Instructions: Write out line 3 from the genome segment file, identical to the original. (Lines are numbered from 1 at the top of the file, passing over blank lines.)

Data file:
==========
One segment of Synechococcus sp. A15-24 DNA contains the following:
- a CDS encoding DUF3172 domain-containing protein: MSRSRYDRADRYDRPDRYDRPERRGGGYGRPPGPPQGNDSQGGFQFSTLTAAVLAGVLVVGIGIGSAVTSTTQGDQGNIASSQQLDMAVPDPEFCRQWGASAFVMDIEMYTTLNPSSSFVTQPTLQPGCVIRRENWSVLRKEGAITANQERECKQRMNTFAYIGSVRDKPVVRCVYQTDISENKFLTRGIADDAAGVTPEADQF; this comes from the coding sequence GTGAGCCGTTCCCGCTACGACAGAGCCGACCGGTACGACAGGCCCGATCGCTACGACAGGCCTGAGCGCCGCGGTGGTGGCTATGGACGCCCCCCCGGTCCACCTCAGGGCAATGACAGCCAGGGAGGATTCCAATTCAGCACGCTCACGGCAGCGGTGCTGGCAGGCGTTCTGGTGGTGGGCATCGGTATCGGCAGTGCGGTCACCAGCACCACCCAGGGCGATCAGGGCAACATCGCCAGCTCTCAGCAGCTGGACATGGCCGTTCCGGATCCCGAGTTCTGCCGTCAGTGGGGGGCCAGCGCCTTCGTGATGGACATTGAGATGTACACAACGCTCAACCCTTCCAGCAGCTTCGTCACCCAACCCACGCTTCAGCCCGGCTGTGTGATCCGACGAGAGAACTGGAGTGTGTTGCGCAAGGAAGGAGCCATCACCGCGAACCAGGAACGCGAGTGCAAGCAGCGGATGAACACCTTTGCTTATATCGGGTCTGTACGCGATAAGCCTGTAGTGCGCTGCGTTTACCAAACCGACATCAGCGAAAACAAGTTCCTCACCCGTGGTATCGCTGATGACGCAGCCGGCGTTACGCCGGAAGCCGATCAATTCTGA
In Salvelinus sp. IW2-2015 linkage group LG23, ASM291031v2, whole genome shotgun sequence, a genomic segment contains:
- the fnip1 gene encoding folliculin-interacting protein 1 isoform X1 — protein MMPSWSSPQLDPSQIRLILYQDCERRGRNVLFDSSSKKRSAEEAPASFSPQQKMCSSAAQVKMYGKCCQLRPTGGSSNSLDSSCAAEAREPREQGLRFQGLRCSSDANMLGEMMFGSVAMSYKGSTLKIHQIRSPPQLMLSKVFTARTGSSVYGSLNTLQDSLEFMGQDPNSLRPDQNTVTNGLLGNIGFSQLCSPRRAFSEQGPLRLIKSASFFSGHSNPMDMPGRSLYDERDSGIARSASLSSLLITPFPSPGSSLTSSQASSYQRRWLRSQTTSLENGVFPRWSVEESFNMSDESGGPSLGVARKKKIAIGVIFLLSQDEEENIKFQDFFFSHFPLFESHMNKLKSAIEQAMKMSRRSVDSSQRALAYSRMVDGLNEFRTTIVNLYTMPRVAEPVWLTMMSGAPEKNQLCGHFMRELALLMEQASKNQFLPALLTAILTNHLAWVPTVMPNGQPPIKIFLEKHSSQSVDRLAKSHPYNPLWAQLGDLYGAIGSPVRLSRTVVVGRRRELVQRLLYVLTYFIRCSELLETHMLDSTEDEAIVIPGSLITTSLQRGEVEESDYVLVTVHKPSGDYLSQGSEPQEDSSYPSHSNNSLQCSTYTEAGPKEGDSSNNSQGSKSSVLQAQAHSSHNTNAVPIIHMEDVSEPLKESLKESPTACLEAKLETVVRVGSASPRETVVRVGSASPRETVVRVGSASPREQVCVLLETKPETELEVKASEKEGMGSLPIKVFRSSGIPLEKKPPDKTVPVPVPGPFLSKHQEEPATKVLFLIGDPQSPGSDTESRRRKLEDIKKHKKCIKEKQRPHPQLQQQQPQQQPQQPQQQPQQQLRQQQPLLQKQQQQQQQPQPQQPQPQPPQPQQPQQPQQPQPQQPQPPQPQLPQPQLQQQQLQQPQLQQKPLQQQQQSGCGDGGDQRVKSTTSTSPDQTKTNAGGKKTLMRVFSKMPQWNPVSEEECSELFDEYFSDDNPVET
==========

In Salvelinus sp. IW2-2015 linkage group LG23, ASM291031v2, whole genome shotgun sequence, a genomic segment contains: